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The Science Media Centre is not restricted to reacting to the headlines, and has helped scientists to more proactively set the agenda by bringing new science or evidence to journalists. This comes from our regular briefings, which take a variety of forms and cover a wide range of topics. Many are background briefings introducing journalists to the best experts and science on controversial issues like nuclear waste, nanotechnology, emerging diseases, or animal research, for example. They may also be news briefings where the SMC works with scientists to give the national media a new story on developments within science, whether it’s a report on climate change, a paper on stem cells being published in a leading journal, or science funding cuts in the latest budget. In addition, the SMC encourages leading experts to ‘speak out’ to the media about developments they believe may pose a threat to scientific research – not something science has been renowned for.

TB vaccines- why are they so hard to develop?

16 years ago, there were no new TB vaccines being tested in clinical trials, despite a huge global burden of disease. Over the last 16 years there has been significant progress and we now have a pipeline of ~12 candidates being tested in human clinical trials. read more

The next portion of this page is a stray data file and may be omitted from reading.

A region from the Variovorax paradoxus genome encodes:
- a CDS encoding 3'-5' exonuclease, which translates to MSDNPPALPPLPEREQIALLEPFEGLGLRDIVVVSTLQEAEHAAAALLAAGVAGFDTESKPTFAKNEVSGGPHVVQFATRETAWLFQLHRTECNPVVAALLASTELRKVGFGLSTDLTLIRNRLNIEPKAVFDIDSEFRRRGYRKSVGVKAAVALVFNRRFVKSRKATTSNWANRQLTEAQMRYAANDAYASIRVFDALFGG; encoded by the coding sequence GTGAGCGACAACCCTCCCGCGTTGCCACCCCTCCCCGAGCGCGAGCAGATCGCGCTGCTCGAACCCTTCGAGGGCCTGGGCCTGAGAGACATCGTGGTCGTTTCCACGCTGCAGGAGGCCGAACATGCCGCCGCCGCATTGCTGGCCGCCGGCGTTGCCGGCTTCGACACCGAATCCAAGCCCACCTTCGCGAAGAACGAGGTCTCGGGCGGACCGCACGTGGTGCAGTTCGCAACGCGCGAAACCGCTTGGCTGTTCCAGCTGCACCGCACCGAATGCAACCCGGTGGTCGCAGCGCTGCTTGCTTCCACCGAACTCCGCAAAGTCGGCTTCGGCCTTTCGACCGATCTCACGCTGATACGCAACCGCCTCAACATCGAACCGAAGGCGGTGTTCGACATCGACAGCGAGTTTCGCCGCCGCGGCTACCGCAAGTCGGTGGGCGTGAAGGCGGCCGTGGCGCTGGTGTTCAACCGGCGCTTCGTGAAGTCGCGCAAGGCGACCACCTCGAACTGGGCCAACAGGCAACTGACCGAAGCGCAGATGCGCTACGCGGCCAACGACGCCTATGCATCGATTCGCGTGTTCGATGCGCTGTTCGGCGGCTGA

UK first – Results of genome editing in human embryos

Last year, Kathy Niakan, a developmental biologist at the Francis Crick Institute, was the first UK scientist to be given the go-ahead by the Human Fertilisation and Embryology Authority (HFEA) to use genome-editing techniques on human embryos. Kathy’s research aims to understand aspects of the basic biology of early human embryo development and the role of specific genes. read more

low-dose ionising radiation – how safe is it?

People have always been exposed to ionising radiation, and more so in modern life thanks to its uses in medicine, industry and the military. The health risks from medium- and high-level radiation are relatively well-understood, but the risks at low levels are debated, and mixed messages about safety from different sources are confusing for both the public and for policy makers. read more

hacking the immune system, bioelectronics and the mind-body interface

It is still controversial to say that the mind and body can strongly affect each other, but recent research has shown how the mind can impact on physical diseases such as arthritis, heart disease and diabetes and there is growing excitement in how the immune system may have a role in some mental illness. read more

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